Boye played big role in theater’s bright future
The local cultural community was fortunate to have Kayla Boye at the helm of the Youngstown Playhouse, even if it was only for a short stint.
Boye, a Howland native who has been traveling back and forth between the Mahoning Valley and a home in Chicago, most recently served as the organization’s development director before being named local executive director last spring. In that role, Boye was responsible for managing administrative operations at the Playhouse. During the COVID-19 pandemic, Boye was instrumental in helping to sustain the theater during a health crisis that temporarily or even permanently adversely affected so many businesses and cultural centers around the nation. She did that by implementing comprehensive restructuring and by securing several major grants, including a $10,000 National Endowment for the Arts grant announced just this week.
Indeed, Boye was a big part of the Youngstown Playhouse’s ongoing success.
Sadly, it also was announced this week that she will be leaving us to focus on her acting and dance career.
That’s a big loss, and John Cox, president of the Playhouse board, who recruited her to help here, knows it.
“When everything closed down in 2020 (due to COVID-19), and I asked her to do some work for us, I knew I had a captive audience. I didn’t know how long that window would last, and I was hoping it would be longer,” Cox told our entertainment writer Andy Gray this week.
We did, too.
The latest large grant she helped to sustain puts the Playhouse on a whole different tier because it’s the kind of recognition that seldom is bestowed on a community theater, Cox said, especially in markets our size.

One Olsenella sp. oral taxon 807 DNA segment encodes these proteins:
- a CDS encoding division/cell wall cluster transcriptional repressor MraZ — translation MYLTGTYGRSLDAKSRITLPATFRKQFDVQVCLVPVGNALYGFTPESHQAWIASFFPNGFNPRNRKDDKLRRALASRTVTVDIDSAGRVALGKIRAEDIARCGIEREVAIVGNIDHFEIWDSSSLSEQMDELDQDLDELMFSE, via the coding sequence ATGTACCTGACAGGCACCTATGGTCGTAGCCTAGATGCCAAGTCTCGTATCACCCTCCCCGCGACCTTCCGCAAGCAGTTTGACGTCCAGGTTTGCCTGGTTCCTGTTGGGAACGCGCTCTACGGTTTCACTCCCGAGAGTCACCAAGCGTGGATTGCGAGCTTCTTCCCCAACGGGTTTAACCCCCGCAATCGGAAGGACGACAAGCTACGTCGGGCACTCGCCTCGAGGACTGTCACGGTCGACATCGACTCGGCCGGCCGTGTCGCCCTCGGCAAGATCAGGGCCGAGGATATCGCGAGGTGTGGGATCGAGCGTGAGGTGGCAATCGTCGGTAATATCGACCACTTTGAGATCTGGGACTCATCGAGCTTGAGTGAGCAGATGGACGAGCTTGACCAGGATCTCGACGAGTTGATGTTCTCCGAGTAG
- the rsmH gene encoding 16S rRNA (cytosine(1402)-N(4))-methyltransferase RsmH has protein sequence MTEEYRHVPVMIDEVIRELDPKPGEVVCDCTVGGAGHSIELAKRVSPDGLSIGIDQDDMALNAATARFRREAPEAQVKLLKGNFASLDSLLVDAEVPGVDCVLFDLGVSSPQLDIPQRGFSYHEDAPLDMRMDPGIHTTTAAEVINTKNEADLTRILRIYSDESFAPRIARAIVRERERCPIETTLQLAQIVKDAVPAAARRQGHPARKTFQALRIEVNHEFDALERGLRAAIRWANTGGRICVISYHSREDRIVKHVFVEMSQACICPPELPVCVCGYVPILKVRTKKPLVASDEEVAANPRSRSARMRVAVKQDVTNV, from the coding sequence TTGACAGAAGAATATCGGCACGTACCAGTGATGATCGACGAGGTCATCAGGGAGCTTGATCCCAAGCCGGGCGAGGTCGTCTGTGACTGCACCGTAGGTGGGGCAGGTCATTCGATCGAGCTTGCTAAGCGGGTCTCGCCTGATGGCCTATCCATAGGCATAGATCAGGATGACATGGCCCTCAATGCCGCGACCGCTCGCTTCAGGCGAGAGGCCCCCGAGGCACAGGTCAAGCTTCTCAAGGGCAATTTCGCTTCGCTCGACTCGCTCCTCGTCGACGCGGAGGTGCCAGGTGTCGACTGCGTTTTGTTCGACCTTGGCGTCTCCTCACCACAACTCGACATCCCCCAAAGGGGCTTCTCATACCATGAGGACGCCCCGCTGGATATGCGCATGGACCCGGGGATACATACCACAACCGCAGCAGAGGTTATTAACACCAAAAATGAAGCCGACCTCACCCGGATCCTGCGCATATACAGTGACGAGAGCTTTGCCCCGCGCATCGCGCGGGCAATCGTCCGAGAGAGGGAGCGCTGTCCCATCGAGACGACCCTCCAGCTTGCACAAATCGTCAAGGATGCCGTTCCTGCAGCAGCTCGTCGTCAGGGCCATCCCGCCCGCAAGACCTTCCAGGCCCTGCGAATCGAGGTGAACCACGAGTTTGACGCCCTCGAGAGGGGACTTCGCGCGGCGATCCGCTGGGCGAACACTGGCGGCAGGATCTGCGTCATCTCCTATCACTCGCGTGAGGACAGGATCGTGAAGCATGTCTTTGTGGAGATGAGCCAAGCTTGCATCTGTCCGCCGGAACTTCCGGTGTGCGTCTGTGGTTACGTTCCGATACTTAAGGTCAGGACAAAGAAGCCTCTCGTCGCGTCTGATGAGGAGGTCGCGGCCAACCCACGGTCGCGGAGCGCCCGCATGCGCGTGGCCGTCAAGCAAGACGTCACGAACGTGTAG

Theatergoers locally — and around the world — may know Boye well for her stage appearances, including her solo show last year, “Call Me Elizabeth” about Elizabeth Taylor, which was streamed worldwide last spring. Boye wrote and starred in the one-woman show focusing on the life of Elizabeth Taylor when she was 29. It took Boye about three years to develop the show, and it streamed virtually when theaters were shut down during the pandemic.
In announcing her departure, Boye called it an “honor” to work with the local board of directors to sustain and grow the Youngstown Playhouse through the pandemic, and said she is “deeply proud of the significant strides we have made to position the organization and our community for a bright future. …”
We agree with Boye’s comment that “a vibrant theatrical landscape is essential to our community’s continued economic and cultural growth.”
We applaud her role in helping the cultural community sustain and grow this theater, and we wish Boye well in what is sure to be a very successful future.